So What Can We Do?
The way I see it, we can deal with toxicity in one of two ways. We can continue to ignore the problem and hope that someone else fixes it, or we can be part of the solution.
If you want to be part of the solution, I have some things I’d like you to remember.
Hold others accountable
It’s easy to do nothing, but nobody grows by doing nothing; that’s how things wither and die. It’s difficult to be above reproach, but it’s worth doing your best to remain there. We have tools at our disposal to combat toxicity. Report offenders and refuse to engage with them. Call them out if necessary. Do something.
Stick with your guns
It’s going to be easy to want to let things go, especially if the toxic person is a friend or someone you’re relying on at the time. Sure, it’s going to suck if you’re winning a match in Overwatch or Rainbow Six: Siege and you’re faced with dropping because you’re forced to tolerate the offender. It might even be terrible to call out a friend for doing or saying something reprehensible. However, doing nothing isn’t the answer. Make use of the tools available to you. Holding others accountable means not letting things slide, even when it’s inconvenient.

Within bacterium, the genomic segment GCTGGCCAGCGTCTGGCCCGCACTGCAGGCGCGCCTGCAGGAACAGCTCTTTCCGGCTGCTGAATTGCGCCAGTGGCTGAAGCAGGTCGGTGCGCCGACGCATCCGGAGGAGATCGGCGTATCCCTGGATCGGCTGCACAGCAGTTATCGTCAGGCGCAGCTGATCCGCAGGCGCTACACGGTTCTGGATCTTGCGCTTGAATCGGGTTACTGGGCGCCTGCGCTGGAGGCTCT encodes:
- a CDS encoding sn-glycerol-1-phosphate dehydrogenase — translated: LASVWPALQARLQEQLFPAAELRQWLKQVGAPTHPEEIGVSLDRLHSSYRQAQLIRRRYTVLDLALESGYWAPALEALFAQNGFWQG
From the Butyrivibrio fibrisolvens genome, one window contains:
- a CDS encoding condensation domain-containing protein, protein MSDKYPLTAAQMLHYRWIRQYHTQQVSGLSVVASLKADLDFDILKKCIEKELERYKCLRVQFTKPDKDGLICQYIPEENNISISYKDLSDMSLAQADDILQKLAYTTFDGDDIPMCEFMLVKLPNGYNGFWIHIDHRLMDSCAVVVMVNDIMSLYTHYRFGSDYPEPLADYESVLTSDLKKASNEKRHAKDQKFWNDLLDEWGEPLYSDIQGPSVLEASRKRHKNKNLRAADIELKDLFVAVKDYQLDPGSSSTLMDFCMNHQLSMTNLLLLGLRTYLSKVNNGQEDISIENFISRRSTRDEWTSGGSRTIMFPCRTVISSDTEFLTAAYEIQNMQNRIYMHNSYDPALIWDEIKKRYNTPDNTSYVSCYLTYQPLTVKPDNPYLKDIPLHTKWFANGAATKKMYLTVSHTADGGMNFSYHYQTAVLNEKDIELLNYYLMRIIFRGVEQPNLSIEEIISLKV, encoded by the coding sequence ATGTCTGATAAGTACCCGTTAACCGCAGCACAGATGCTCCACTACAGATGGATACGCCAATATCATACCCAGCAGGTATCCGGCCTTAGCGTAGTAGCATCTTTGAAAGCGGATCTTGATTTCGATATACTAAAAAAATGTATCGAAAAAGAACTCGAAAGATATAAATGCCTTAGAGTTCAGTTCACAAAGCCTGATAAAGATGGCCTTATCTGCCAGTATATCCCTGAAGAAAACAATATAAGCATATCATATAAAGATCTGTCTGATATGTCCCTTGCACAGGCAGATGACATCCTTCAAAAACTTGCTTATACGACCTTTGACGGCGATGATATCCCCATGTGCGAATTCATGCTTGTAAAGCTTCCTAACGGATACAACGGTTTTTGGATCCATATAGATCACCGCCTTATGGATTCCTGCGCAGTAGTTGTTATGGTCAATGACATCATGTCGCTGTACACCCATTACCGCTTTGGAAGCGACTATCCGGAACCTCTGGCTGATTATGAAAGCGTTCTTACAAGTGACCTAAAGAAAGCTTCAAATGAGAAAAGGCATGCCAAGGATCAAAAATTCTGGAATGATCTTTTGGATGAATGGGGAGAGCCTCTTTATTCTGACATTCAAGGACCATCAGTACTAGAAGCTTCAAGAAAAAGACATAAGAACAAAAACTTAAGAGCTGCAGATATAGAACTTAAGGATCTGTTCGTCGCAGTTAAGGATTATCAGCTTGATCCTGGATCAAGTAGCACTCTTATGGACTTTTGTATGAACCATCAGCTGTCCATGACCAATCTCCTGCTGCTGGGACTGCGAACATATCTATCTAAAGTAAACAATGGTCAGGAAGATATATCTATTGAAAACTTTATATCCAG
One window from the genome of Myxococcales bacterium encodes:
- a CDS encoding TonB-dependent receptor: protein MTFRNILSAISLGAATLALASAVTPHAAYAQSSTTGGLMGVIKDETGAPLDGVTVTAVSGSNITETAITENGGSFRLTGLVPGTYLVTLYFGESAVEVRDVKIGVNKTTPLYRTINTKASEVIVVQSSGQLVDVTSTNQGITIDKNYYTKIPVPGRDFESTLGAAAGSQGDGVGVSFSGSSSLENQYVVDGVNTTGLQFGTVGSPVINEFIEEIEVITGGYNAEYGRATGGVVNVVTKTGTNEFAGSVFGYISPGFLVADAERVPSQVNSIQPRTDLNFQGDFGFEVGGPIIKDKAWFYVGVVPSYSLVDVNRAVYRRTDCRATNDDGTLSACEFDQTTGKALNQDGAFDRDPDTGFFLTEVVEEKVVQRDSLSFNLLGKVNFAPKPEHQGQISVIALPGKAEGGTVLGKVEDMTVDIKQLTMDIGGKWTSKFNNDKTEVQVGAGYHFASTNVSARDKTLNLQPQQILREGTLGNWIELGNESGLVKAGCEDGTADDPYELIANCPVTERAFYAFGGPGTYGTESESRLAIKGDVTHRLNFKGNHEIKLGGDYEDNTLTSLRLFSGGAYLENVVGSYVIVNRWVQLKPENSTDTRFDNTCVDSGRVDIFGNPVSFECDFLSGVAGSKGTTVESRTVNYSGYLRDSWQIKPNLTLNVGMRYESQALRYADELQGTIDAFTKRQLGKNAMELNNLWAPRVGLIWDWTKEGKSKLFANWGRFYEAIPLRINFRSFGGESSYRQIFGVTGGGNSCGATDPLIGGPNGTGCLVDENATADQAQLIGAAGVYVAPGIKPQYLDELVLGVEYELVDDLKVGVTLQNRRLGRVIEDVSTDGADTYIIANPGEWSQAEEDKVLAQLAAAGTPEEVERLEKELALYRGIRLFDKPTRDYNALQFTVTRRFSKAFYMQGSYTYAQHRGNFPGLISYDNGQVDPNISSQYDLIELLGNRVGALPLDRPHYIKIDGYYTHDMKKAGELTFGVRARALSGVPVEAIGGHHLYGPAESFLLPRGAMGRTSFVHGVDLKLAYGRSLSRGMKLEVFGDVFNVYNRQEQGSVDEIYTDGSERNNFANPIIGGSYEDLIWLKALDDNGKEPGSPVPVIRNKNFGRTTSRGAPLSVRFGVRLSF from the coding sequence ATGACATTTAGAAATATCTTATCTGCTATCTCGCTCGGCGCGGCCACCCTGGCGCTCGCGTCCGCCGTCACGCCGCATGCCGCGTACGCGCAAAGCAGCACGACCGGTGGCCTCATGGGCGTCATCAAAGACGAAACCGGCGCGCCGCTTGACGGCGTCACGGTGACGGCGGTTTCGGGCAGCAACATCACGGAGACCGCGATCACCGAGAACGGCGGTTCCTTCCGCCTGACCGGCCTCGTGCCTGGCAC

You aren’t perfect, so don’t pretend that you are
Holding yourself accountable means recognizing when you mess up, and acknowledging it. Forget the notion that you’re somehow incapable of intolerance.
Remember that others are people, just like you
This may be the hardest part, but it’s important to remember this always. You aren’t surrounded by bots online (usually), so do your best to remind yourself always that even the most vile offenders are people too. Likewise, don’t fool yourself into thinking that you can change their behavior by behaving just like them. If anything, it’ll just make you as bad as they are.
Maybe someday, we won’t have a problem with online toxicity. Maybe someday, we can rest assured knowing that those dearest to us won’t need to deal with racist and sexist remarks when they’re online. But that isn’t the way things are now. Right now, we need to change things up.
What are your thoughts about changing the gaming community for the better? Surely it isn’t a lost cause, but what do you think we can do? What have you done about toxic people in the past?